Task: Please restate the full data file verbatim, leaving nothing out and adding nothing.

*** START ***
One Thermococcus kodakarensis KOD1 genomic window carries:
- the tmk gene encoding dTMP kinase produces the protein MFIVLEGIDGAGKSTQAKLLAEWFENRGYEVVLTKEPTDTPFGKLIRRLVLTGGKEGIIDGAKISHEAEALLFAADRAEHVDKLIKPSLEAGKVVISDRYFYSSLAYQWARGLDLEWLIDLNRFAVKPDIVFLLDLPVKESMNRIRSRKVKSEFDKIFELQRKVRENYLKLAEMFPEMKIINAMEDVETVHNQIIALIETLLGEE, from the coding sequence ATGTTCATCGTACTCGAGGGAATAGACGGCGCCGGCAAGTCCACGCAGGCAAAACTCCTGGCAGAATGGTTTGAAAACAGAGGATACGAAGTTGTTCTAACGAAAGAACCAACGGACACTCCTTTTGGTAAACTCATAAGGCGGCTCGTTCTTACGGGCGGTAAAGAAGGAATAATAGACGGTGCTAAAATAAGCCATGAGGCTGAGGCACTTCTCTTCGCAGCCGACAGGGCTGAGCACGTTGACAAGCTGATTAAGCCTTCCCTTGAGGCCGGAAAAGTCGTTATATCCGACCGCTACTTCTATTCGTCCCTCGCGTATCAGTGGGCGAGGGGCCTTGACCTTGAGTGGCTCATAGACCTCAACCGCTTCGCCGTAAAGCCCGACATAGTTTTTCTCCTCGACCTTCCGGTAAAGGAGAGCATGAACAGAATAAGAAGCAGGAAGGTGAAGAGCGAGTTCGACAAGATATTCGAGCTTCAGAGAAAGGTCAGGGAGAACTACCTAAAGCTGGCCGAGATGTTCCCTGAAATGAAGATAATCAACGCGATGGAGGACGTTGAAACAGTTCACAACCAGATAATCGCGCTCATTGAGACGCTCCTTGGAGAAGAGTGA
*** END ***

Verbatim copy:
One Thermococcus kodakarensis KOD1 genomic window carries:
- the tmk gene encoding dTMP kinase produces the protein MFIVLEGIDGAGKSTQAKLLAEWFENRGYEVVLTKEPTDTPFGKLIRRLVLTGGKEGIIDGAKISHEAEALLFAADRAEHVDKLIKPSLEAGKVVISDRYFYSSLAYQWARGLDLEWLIDLNRFAVKPDIVFLLDLPVKESMNRIRSRKVKSEFDKIFELQRKVRENYLKLAEMFPEMKIINAMEDVETVHNQIIALIETLLGEE, from the coding sequence ATGTTCATCGTACTCGAGGGAATAGACGGCGCCGGCAAGTCCACGCAGGCAAAACTCCTGGCAGAATGGTTTGAAAACAGAGGATACGAAGTTGTTCTAACGAAAGAACCAACGGACACTCCTTTTGGTAAACTCATAAGGCGGCTCGTTCTTACGGGCGGTAAAGAAGGAATAATAGACGGTGCTAAAATAAGCCATGAGGCTGAGGCACTTCTCTTCGCAGCCGACAGGGCTGAGCACGTTGACAAGCTGATTAAGCCTTCCCTTGAGGCCGGAAAAGTCGTTATATCCGACCGCTACTTCTATTCGTCCCTCGCGTATCAGTGGGCGAGGGGCCTTGACCTTGAGTGGCTCATAGACCTCAACCGCTTCGCCGTAAAGCCCGACATAGTTTTTCTCCTCGACCTTCCGGTAAAGGAGAGCATGAACAGAATAAGAAGCAGGAAGGTGAAGAGCGAGTTCGACAAGATATTCGAGCTTCAGAGAAAGGTCAGGGAGAACTACCTAAAGCTGGCCGAGATGTTCCCTGAAATGAAGATAATCAACGCGATGGAGGACGTTGAAACAGTTCACAACCAGATAATCGCGCTCATTGAGACGCTCCTTGGAGAAGAGTGA